Dealing with multiple versions of the same software deployed in a distributed system is challenging: nowadays, we think of it as schema evolution, versioned APIs, and IDLs. Let’s talk about the challenges from the Erlang perspective.
Erlang is a dynamically typed, concurrent functional programming language. Programs in Erlang are written using actors: lightweight processes which do not share memory and communicate only using asynchronous message passing. Erlang supports hot code loading, where the code run by actors can be altered without bringing the system down. Erlang allows two versions of any given module in a library to be active at the same time. This feature was critical for Ericsson, the creator of the programming language, due to the high-availability requirements of telephony applications.
Let’s explain hot code loading in terms of Ericsson’s use case: a phone switch. In the phone switch, each phone call is an actor: in Erlang’s terms, this is a process. Processes are extremely lightweight and a single machine can support hundreds of thousands of actors on a single machine. Processes communicate with one another by sending and receiving messages. Processes execute code: in Erlang, this code is typically a loop that waits to receive a message, processes that message and potentially sends more, and repeats this process. When the application developer wants to deploy a new version of the software, the developer can create a new version of a module and install that new version into the system. As two different versions of a module can be loaded at the same time, each process can be running one of the possible two versions of the code. With both versions loaded, new processes will run the new version of the code and existing processes will upgrade at their next loop iteration, if written recursively. Finally, when no more processes are running the old code, the old version will be automatically uninstalled. Therefore, hot code loading assumes that all callers to the module being replaced have to use an API (e.g., exported functions) that does not change between versions and only send messages that each version can support.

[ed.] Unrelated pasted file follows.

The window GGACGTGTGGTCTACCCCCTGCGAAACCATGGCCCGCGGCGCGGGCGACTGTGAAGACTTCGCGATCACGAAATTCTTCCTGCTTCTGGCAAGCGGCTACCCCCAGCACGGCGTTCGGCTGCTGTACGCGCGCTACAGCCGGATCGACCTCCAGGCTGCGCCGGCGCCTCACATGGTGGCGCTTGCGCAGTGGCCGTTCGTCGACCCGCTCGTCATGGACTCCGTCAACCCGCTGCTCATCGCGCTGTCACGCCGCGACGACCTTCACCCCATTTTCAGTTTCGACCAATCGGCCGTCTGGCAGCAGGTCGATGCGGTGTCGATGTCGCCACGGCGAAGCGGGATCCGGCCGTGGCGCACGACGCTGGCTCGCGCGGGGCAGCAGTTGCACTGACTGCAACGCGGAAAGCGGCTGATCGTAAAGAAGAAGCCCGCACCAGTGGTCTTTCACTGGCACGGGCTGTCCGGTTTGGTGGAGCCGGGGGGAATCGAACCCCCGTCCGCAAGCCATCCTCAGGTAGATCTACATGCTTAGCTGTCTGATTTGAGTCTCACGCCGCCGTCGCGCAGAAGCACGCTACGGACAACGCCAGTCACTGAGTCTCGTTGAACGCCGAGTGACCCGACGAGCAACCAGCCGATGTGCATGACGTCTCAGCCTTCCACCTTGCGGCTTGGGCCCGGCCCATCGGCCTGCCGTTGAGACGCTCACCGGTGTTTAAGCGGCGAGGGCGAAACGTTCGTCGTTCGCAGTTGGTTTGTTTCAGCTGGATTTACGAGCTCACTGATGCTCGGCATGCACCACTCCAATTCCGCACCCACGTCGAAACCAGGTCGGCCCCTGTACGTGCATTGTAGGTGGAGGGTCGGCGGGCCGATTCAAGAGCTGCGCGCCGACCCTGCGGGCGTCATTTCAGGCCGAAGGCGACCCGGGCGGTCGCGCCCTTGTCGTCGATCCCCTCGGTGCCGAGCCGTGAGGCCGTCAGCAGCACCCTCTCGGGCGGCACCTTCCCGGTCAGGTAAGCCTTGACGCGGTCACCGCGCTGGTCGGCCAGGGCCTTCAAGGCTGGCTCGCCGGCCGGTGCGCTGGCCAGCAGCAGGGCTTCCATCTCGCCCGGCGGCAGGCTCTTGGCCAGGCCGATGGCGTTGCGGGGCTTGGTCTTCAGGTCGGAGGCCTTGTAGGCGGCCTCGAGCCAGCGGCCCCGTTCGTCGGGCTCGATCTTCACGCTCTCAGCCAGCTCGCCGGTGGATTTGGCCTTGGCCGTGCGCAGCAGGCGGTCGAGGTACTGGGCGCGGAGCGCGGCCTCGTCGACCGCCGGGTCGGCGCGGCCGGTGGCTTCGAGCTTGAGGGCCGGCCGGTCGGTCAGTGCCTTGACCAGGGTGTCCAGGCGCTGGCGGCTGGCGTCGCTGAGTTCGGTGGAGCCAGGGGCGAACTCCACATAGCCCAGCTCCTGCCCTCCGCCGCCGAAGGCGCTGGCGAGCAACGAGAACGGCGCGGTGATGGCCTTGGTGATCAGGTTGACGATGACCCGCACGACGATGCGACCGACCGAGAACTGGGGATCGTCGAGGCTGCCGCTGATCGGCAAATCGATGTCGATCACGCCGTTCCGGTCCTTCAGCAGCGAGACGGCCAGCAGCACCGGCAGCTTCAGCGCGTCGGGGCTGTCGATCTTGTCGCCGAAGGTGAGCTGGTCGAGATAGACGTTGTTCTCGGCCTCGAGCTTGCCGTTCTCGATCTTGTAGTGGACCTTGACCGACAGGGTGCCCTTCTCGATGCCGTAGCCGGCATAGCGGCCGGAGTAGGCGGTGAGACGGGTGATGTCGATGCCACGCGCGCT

Nowadays, Erlang is also distributed out-of-the-box: different instances of the Erlang virtual machine, running on either the same node or different nodes, can be clustered together. When nodes are clustered together, Erlang provides transparent messaging between actors located on different nodes. Not only can each node use hot code loading itself, but different nodes can be running different versions of the application. This is both a blessing and a curse for real systems.
An aside: since messages in Erlang can contain closures, this is even more dangerous. Closures are sent by sending a reference to the module that the closure is defined in, along with bound variables. Closures are named and referred to by a monotonically increasing integer that represents the count of closures in the actual file. Therefore, references to closures might refer to code that isn’t available on the remote node.
Therefore, when writing distributed Erlang with hot code loading, the developer needs to think and reason about multiple versions of the same software project and all of their possible interactions.
When working on Riak at Basho, we needed a way to handle clusters of Riak that ran mixed versions. Riak, in particular, was designed to run in mixed version clusters for up to two releases back. This was very important for many of our enterprise customers: we had one customer in particular that would only upgrade a single node a day, for safety, across a 50 node Riak cluster. Due to the speed of Riak releases on our 1.4 bugfix branch, some customers also had three versions deployed in a single cluster at one time: during a rolling upgrade they were already starting the next upgrade before finishing the previous upgrade.
To achieve this, we set out a policy on how upgrades in the code itself should be performed. First, we made sure that modules would always send versioned messages (e.g., a tagged tuple containing the module name, version number, and message.) This ensured that we would only be increasing the version number monotonically and only adding new types of messages and never removing code for handling existing messages. This required quite a bit of dilligence on the programmers behalf to remember this procedure. This was important because the system has to be able to handle the following scenarios; two of these scenarios are the case only when the cluster is running a single version, those are presented in italics.